Greater LGU support needed more than new agency on disaster response – Fernando

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(FILE PHOTO)

Metro Manila (CNN Philippines, November 6) — A lawmaker and experienced disaster responder said the government may be better off releasing funds to local government units rather than building a new Department of Disaster Resilience or DDR.

Representative Bayani Fernando of Marikina's first district said LGUs should be equipped better as frontliners in the face of calamities, adding that it would be more efficient rather than creating a new agency from scratch.

"Sa pagkakataon na 'to, palagay ko naririyan naman ang mga departamento natin. Meron na tayong mabuting balangkas na tumutugon dito sa pangangailangan na ito. Baka mamaya'y magkaroon na naman ng extra gastusin natin," the lawmaker told CNN Philippines' The Exchange.

"Dapat ipukol natin ang ating pansin sa mga lokal na pamahalaan na siya ang talagang nakatutok diyan at siyang maaasahan natin sa anumang oras. Iyang mga disaster management na 'yan, 'yung mga preparation na 'yan, prevention ay hindi kaya ng isang departamento, 'yan ay pagtutulong-tulong ng lahat, " he added.

[Translation: In this case, I think we already have existing departments in place. We already have a good strategy to respond to people's needs, we might just incur extra costs if we create a new agency. We should instead give the resources to LGUs who are focused and reliable at any time. Disaster management, preparations, and prevention cannot be done by just one department anyway.]

President Rodrigo Duterte has repeatedly lobbied for Congress to pass a bill creating the new Cabinet-level agency.

The House of Representatives passed House Bill 5989 on third reading in September that puts in place a "unified command system." The DDR will plan out disaster risk reduction management and response projects to mitigate the impact of natural and man-made disasters.

Currently, typhoon monitoring is lodged under the Philippine Atmospheric, Geophysical and Astronomical Services Administration while earthquake and volcano monitoring is under the Philippine Institute of Volcanology and Seismology. Both are under the Department of Science and Technology. Meanwhile, Emergency response is under the Office of Civil Defense.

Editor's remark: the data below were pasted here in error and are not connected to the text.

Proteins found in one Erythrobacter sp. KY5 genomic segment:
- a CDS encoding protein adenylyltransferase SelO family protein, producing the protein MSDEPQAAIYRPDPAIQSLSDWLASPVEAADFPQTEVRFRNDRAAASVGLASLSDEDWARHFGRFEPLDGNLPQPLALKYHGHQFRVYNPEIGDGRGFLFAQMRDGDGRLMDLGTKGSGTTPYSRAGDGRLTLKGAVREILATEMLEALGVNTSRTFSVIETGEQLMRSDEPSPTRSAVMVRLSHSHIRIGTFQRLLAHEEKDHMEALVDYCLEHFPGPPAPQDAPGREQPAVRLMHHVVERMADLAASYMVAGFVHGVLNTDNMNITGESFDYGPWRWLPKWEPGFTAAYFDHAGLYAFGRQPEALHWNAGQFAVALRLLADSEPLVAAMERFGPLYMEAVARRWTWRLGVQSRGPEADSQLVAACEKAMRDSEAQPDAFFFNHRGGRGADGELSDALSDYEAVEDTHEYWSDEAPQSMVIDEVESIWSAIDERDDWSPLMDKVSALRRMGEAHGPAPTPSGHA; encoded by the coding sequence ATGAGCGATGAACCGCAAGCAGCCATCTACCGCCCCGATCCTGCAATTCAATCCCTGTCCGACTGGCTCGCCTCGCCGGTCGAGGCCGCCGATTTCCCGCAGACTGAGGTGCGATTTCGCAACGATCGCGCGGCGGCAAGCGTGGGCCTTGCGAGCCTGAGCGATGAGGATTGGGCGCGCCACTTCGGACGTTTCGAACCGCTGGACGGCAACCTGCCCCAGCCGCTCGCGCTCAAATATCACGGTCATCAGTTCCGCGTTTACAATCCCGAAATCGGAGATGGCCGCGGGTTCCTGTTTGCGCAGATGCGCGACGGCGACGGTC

The National Disaster Risk Reduction and Management Council coordinates relief and recovery efforts of the government.

Fernando said local government response would be the most effective intervention, as towns, cities, and provinces should know their terrain. In Marikina's case, the 2009 Typhoon Ondoy tragedy forced authorities to have early warning systems to track Marikina River's level and put up three-story evacuation centers for low-lying areas.

Signaling and public communication systems are also key.

READ: Rolly's onslaught highlights need for better anticipatory plan, improved science and technology – expert

Sorsogon Governor Francis "Chiz" Escudero also said that part of provincial preparations for the wrath of Typhoon Rolly and similar disasters was to pass an ordinance that will clear trees at risk of toppling over electric posts and on roads.

"Ang pinakamaitutulong ng pamahalaan ay pondohan ang crop insurance [The best way government can help is to fund crop insurance]," Escudero said, referring to farmers who lost their harvests to the disastrous rains and floods.

However, a private sector-led coalition on disaster response said a unified agency such as the DDR could get more things accomplished and allow closer coordination.

"We need one authority that we can turn to during a crisis. It happens so often that it's not a question of if, it's a question of when," Philippine Disaster Resilience Foundation president Rene "Butch" Meily also told CNN Philippines' Rico Hizon.

"In terms of a budget, the idea is the cost of not doing something is a lot more than actually setting something up. We are among top three or four most disaster-prone countries in the world... It makes everything better if we are prepared," he said.

The Philippines is among countries most vulnerable to climate change, with high risk for typhoons, tsunamis, earthquakes, and volcanic eruptions which could cost lives and damage properties.